Batya Ungar-Sargon is a staff writer at Tablet Magazine. Her Twitter feed is @bungarsargon.
Susan Weiss started out trying to win divorce cases, but now her mission is pushing Israel’s Orthodox rabbinate to change its ways
The greatest book about a cockroach that Kafka did not write
With a chance to finally elect one of their own to New York’s City Council, Russian politicos let their suspicions run wild
When Louis Farrakhan says, ‘You need to get this book,’ he means an insidious 1991 title whose claims to scholarship echo today
New York Times reporter Mark Leibovich on the surprising reaction to his new book, and why his rabbi told him not to worry
‘I may not hear very well, but I really know how to listen,’ says Rabbi Darby Leigh, as deaf Jews make strides in the community
7:09 PM —
Spielberg’s 1977 sci-fi epic is loaded with portents, but what do they mean?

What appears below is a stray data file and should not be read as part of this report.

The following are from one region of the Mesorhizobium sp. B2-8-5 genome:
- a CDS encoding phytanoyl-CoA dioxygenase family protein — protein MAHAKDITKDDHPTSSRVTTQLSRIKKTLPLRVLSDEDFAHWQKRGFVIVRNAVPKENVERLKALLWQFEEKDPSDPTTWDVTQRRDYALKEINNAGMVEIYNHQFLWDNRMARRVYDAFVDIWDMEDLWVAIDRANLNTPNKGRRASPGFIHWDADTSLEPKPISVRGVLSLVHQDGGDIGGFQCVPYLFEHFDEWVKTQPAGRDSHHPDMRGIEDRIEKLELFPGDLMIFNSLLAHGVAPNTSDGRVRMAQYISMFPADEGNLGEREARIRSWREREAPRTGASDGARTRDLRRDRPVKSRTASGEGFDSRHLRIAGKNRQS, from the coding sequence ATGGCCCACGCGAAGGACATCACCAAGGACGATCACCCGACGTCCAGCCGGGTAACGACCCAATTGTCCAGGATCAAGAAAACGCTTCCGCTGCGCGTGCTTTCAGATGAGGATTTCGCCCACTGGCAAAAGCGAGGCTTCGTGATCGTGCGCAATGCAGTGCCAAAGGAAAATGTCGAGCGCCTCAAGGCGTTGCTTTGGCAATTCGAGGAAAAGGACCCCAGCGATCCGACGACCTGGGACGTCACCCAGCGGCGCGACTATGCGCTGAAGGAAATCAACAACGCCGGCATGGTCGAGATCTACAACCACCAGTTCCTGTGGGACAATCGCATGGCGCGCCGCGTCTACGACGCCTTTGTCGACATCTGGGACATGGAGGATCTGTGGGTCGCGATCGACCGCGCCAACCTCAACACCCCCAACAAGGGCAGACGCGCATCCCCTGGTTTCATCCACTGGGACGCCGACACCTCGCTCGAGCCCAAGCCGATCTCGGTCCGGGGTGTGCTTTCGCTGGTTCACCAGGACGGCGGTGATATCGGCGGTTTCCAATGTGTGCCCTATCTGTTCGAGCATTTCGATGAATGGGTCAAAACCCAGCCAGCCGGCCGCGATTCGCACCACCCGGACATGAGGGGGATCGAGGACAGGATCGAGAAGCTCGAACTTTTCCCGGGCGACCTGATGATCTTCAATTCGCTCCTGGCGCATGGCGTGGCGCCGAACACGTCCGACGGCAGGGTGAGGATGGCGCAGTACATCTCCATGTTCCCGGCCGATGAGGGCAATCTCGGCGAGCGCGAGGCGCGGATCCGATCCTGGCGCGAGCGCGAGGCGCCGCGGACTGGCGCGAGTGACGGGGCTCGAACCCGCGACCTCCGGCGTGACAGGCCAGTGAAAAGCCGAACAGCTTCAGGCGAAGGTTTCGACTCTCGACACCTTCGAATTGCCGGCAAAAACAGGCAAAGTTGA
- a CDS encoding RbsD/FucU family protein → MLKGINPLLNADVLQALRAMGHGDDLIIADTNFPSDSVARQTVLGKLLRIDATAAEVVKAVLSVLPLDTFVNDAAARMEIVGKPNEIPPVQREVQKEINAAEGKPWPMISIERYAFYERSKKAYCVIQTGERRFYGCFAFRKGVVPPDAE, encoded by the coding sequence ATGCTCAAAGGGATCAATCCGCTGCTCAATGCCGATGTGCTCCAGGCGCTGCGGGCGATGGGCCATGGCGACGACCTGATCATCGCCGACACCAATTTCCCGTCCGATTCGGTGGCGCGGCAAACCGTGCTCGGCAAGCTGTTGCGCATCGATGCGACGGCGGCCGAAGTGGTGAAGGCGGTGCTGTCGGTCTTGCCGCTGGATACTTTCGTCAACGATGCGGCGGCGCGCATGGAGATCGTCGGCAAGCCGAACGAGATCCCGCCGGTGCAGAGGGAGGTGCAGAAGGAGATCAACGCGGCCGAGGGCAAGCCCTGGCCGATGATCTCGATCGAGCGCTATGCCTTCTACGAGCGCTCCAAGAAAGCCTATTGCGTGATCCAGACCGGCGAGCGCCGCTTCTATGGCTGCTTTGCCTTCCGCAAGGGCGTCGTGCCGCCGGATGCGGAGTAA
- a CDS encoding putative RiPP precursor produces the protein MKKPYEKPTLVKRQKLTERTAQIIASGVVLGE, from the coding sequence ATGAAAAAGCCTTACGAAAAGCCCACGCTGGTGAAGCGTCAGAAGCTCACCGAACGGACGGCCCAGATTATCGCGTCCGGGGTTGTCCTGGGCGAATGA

6:31 PM —
The answer isn’t in the skewed number of casualties or mismatched weaponry
4:31 PM —
Civil disobedience act targeted the Friends of the IDF office in Times Square
4:03 PM —
Trolls come out strong for the Jews
3:37 PM —
As protestors’ rhetoric heats up across Europe, many Jews feel safer in Israel
1:58 PM —
Flights halted for 24 hours after Hamas rocket lands near Ben Gurion airport
12:49 PM —
Oron Shaul was in the armored personnel carrier hit by Hamas rocket Sunday
10:05 AM —
IDF forces say they’ve uncovered more than 23 tunnels and 66 access points
8:44 AM —
Another anti-Israel rally in Europe devolves into anti-Semitism
By Yair Rosenberg — The former Secretary of State places blame for conflict squarely on HamasBy Jordan Chandler Hirsch — As protestors' rhetoric heats up across Europe, many Jews feel safer in IsraelBy Yair Rosenberg — Another anti-Israel rally in Europe devolves into anti-Semitism
How one shy, whistle-blowing intern in an Amsterdam archive uncovered a travesty that insulted a decimated community
Two economists argue that literacy, not laws forbidding land ownership, created a small, widely dispersed and highly skilled minority
Known for right-wing politics, Vladimir Jabotinsky left an equally critical literary legacy. Hillel Halkin looks at it all.
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